Environmental degradation knows now boundaries. Climate change, a political football in too many countries, can't be addressed on a nation-by-nation basis. We're all on one planet; if my environment fails, the odds are pretty good that yours will too.

Population movements seem to happen regardless of policies put in place by nations that attract immigration. Borders are porous, and security is partial.

The budgets of these modern nations are undergoing pressures they haven't often experienced. The age disribution of mature populations is trending toward more and more old people. Who will care for these seniors, and how much financial burden will this place on younger people still in the workforce?

Finally, the trust that people have in the national institutions of their home countries is under attack, often from the abject failures of the ruling elites to address the problems mentioned above, and others, in any sort of timely or constructive way.

My question is simply this:  Has the modern nation-state reached the end of its usefulness as an organizing principle for a technologically advanced world?

Modern-day anarchists are quick to say it has. Their solution is a stateless society, with volunteerism raised high as a social norm. Others talk about anarcho-capitalism, or agorism, or a rainbow spectrum of other social models.

Are these people hopelessly deluded idealists? Or is it perhaps time to open some territory for experimentation, to see if these models for a new society have any viability? In an age of internet start-ups, this doesn't sound so far-fetched, does it?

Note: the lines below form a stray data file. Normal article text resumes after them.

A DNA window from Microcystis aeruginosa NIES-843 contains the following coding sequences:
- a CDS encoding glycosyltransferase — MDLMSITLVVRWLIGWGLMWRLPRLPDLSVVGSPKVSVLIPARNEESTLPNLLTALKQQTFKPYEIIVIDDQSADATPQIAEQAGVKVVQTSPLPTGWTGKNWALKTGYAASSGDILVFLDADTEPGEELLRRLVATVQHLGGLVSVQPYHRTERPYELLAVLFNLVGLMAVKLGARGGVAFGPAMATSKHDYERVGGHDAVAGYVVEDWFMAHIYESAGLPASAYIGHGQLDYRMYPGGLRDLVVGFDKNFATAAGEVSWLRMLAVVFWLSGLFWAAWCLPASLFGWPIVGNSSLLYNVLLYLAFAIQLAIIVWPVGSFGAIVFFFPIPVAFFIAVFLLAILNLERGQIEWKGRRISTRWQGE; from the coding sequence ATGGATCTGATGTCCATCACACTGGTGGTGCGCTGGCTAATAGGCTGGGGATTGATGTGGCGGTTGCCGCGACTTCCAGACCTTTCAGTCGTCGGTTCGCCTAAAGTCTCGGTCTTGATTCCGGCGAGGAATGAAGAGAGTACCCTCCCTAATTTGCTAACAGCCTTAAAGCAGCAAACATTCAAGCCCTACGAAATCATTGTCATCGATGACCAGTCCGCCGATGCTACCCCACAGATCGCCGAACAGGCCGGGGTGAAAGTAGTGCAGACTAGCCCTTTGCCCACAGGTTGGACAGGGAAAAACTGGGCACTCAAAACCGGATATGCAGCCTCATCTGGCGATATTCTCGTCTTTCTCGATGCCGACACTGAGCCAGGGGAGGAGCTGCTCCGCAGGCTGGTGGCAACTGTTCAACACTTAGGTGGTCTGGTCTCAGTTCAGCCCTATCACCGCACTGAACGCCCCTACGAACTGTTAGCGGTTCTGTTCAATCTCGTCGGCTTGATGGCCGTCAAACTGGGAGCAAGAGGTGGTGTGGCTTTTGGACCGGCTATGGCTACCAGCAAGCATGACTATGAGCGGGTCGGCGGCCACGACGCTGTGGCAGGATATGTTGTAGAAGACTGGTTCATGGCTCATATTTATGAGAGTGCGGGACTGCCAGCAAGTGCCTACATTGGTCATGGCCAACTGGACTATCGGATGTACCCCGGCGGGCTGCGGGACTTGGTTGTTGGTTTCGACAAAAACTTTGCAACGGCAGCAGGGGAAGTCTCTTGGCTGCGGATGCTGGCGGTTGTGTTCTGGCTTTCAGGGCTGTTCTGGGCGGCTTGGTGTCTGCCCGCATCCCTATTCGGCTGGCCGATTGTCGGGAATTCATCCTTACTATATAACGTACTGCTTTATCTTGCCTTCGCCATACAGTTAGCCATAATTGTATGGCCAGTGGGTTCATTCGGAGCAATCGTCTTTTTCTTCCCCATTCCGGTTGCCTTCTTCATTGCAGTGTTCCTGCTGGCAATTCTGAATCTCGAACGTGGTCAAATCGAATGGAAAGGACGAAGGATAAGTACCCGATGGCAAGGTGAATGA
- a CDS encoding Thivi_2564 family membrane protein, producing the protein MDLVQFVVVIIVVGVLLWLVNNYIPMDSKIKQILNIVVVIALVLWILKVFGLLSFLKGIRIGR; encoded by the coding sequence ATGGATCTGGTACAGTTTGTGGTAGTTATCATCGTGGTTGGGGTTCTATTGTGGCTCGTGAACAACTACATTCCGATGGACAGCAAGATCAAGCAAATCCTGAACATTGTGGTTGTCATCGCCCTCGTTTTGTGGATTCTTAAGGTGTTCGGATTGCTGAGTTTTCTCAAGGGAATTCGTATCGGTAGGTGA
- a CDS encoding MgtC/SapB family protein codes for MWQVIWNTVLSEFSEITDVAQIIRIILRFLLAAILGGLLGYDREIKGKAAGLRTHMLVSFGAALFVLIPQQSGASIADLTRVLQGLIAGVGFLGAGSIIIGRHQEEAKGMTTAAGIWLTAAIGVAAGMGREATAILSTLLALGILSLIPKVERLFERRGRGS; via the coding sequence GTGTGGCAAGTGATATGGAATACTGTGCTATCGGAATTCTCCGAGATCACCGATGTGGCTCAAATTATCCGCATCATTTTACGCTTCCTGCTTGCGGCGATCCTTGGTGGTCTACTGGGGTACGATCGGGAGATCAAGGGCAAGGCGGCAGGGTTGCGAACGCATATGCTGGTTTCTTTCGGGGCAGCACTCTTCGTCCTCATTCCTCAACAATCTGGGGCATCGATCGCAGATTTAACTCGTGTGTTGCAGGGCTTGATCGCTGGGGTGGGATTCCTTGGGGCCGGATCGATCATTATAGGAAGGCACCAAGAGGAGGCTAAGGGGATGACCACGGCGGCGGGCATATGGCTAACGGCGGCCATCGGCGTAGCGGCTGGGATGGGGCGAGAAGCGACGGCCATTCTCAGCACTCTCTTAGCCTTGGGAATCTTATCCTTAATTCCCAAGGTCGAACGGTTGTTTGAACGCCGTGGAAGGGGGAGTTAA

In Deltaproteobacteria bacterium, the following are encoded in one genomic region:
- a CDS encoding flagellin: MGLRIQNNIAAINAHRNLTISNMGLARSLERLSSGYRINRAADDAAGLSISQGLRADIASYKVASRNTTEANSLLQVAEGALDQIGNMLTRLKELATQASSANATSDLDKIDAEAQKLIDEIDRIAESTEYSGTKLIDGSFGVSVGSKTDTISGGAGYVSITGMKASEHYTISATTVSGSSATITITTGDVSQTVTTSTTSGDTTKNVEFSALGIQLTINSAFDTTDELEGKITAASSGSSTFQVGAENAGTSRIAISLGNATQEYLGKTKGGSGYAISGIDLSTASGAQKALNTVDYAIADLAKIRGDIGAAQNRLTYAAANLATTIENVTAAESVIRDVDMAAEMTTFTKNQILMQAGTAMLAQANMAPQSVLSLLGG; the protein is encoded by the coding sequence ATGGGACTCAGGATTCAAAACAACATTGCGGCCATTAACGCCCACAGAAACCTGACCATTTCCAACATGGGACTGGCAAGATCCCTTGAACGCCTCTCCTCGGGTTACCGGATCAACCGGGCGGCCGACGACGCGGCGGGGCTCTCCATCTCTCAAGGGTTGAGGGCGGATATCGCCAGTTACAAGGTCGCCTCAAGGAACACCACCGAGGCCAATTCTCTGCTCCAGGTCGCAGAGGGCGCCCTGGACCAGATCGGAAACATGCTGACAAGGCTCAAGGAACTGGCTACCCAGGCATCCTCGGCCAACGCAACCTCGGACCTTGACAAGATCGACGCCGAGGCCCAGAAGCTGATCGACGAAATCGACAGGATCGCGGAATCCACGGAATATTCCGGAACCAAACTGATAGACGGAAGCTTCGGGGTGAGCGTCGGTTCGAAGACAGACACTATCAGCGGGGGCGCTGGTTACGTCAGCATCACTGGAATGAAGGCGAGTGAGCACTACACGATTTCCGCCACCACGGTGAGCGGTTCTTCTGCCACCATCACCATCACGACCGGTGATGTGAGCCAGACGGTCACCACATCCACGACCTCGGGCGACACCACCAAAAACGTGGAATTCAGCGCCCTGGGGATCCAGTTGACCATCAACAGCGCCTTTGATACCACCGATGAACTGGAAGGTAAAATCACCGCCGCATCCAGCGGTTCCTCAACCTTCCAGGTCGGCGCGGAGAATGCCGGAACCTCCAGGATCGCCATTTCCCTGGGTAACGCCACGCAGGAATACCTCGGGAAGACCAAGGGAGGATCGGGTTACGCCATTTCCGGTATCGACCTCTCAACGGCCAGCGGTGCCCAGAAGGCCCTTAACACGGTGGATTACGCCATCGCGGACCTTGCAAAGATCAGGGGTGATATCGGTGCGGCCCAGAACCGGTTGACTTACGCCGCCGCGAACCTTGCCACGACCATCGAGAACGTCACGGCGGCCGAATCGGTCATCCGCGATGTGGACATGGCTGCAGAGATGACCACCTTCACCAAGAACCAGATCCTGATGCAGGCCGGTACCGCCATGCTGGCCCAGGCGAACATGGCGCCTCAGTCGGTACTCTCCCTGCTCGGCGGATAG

What do you think? Is it time for the nation-state to allow for some innovation, as a first step to gradually disappearing, and to being replaced by something really new?

I'm grateful to a fellow Twit, @PunkJohnnyCash, for inspiring this post. For some good reading to get started on considering anarchism as a possible social organizing principle, visit www.gonzotimes.com.

1 comment:

  1. I think if any alternative is looked at to look at one is foolish. I feel the answers will be vast. I tend to really like the Mutualist concepts , but I do not feel any one is sufficient nor realistic.

    In a world without states and borders controlled by powers of governments we will see also a rise of communist, socialist, and syndicalist pockets and alternatives. It is my belief that the Anarcho-Capitalist has only one part of the whole.

    I also think that history has shown that agorist actions can be successful. One incident I would point to is the Mau movement in the early 1900's. Tax resistance and actions taken outside of the mandates of the state led to the liberation from the state.

    Under the system of governments the problem we see is that invading forces do have a centralized target and a system of control to gain power of. The negative of a pre-built vast monopolized infrastructure of tax and control of citizens is that there is one to control and the whole nation itself is easy to gain power over because the infrastructure is present to exploit. Under many voluntary systems the invasion tasks become more difficult in that you would have to go around and take control of each and attempt to enslave or assert some power over every individual. The reigns are no longer there to take control of.

    In the same sense to have one state or government is to limit our options to the one the state imposes often. To embrace anarchy is to embrace the idea that we can have many of the solutions that even the state proposes often, just without limit or defined commitment of "law".

    Ending war and violence I do not believe will happen until we have reached the 'kingdom of God' but to strive for structures suited for individuals. Rejecting the power of violence as the crux of society is something we can do.